You see without dissociation, I would be one groveling, shaking, shattered, blubbering piece of fear.  It couldn't be otherwise, given the three violent rapes in my life and the pervasive denial in the prevalent environment in which I've dwelled.  Unless of course I was to take drugs, which evokes a whole separate set of issues.  (And incidentally is something I adamantly refuse to do because of my belief that if I become a reflection of the denial, by disappearing my pain, it will hurt - not help - the world.)  If I were not dissociative, this rapid onset of fear would not surprise me.  But it does.

Now that three black male thieves, un-apprehended (and unlikely to be) by the police, have disappeared my tub, and in so doing, have helped me break through my dissociative barriers so that the SHEER ENORMITY of my fear is suddenly visible, I know that I need to take some sort of action.  Before the theft, the regular old come-a-little-go-a-lot fear I'm accustomed to was easily remedied by making art, writing an essay or doing something connecting with my kids.  It's always been important to me to be a proper contributing member of our species, so creating something wonderful out of something other than that was an accessible diversion.  But since I now know that I carry this monumental sized fear, I know that I need to do something so that my personal bathtub-of-psyche has a greater repertoire.  I mean who'd want to get to the end of their life (unless they were the ninety nine point nine percent of all people my mother's assured me are real) and reflect back to see a self that simply wasted this precious gift of living in a body with activities limited to door locking, door checking and door guarding?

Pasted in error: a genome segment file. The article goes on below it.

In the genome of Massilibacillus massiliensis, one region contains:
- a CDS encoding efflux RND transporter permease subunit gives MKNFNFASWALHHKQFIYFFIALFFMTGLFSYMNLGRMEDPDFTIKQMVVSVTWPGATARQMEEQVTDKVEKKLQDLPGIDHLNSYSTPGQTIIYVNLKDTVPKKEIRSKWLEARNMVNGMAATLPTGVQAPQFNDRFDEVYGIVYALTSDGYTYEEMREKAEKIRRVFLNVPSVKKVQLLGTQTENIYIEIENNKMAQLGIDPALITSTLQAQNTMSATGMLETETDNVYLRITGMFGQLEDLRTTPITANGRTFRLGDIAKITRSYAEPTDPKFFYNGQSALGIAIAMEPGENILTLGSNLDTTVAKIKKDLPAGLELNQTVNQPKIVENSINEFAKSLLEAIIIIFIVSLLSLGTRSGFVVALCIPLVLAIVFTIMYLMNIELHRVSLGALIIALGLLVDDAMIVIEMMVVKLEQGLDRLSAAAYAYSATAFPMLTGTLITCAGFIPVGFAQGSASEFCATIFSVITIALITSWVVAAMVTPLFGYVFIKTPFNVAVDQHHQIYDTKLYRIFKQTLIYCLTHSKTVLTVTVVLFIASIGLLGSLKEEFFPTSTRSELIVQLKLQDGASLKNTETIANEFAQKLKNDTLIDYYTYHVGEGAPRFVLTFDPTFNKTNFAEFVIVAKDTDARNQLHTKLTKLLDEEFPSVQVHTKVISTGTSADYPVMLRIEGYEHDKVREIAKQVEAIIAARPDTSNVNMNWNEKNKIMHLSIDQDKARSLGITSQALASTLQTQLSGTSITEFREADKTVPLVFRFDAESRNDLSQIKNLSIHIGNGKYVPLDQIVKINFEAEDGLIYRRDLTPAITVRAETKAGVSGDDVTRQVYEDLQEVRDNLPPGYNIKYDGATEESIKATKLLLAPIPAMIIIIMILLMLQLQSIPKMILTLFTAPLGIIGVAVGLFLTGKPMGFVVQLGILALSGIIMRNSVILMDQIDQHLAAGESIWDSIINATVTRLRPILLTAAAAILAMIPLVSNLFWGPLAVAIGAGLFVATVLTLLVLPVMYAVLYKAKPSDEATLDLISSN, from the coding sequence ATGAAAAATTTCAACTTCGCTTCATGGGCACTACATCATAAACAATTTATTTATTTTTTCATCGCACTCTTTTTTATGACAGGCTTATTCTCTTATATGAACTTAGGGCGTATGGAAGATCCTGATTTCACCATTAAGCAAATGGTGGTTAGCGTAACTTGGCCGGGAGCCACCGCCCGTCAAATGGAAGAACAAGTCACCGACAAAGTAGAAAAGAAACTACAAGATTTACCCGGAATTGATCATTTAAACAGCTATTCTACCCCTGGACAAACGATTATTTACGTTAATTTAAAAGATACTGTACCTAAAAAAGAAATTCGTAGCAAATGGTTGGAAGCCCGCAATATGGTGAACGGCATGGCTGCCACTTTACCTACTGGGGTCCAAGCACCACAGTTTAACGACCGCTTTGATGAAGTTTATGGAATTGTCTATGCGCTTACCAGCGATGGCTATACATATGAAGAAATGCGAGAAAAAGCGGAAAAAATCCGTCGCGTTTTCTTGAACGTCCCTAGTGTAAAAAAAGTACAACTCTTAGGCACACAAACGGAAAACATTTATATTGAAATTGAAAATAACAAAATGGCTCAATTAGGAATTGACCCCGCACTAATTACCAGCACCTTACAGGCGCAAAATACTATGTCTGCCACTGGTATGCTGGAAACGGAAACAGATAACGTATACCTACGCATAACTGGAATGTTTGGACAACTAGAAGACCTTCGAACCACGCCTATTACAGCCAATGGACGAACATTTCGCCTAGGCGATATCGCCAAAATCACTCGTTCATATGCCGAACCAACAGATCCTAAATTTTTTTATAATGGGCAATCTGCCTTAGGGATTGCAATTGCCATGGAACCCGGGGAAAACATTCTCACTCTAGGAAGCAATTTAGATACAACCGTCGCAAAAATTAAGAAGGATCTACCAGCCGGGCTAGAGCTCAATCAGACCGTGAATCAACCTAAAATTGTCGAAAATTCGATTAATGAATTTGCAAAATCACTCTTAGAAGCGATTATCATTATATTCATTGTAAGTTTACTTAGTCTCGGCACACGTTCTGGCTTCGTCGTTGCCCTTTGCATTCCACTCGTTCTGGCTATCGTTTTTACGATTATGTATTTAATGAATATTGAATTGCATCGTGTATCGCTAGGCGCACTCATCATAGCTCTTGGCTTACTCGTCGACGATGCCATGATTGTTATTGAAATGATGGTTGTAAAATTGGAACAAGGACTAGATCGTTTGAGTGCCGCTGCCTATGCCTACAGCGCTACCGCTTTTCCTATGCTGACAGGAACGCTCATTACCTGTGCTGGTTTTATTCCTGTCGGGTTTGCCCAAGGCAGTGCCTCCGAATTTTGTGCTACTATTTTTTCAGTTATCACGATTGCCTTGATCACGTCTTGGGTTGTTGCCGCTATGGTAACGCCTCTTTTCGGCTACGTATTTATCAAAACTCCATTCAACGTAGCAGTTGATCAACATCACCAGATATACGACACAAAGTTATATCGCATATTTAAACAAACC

This seems to me one of those rare life questions with an obvious answer: No one.

So I need to feel safe or risk failing at this business of living as a person.  Please don't misunderstand me here.  I am in no way willing to propagate a belief in a feeling of utter safety.  I use the word 'safe' strictly in a context of relativity.

The idea that people can buy locks that are sound enough, alarms that are loud enough, and/or building materials that are solid enough to create safety, is ludicrous to me.  However, the understanding that the feeling of safety is possible in any context, through our magnificently human ability to choose our life-stance, is pertinent here. 

If I feel safe, then I am safe, all the way until I'm in a moment when I'm not safe.  Until (and if) such time then, feeling is paramount. 

I'll put it to you, dear reader.  Can you imagine stealing my bathtub, antique or not, in the middle of the day, if you had to cross a great big beautifully trained guard dog that loves me, in order to do so?  I cannot.

Can you guess the left turn I am about to take?

The new puppy arrives at 9:18 PM, one week from today.  I am alternately terrified, excited, panic stricken, happy, overwhelmed, confident, hopeful and bathtub-full-brimming-over with yearning.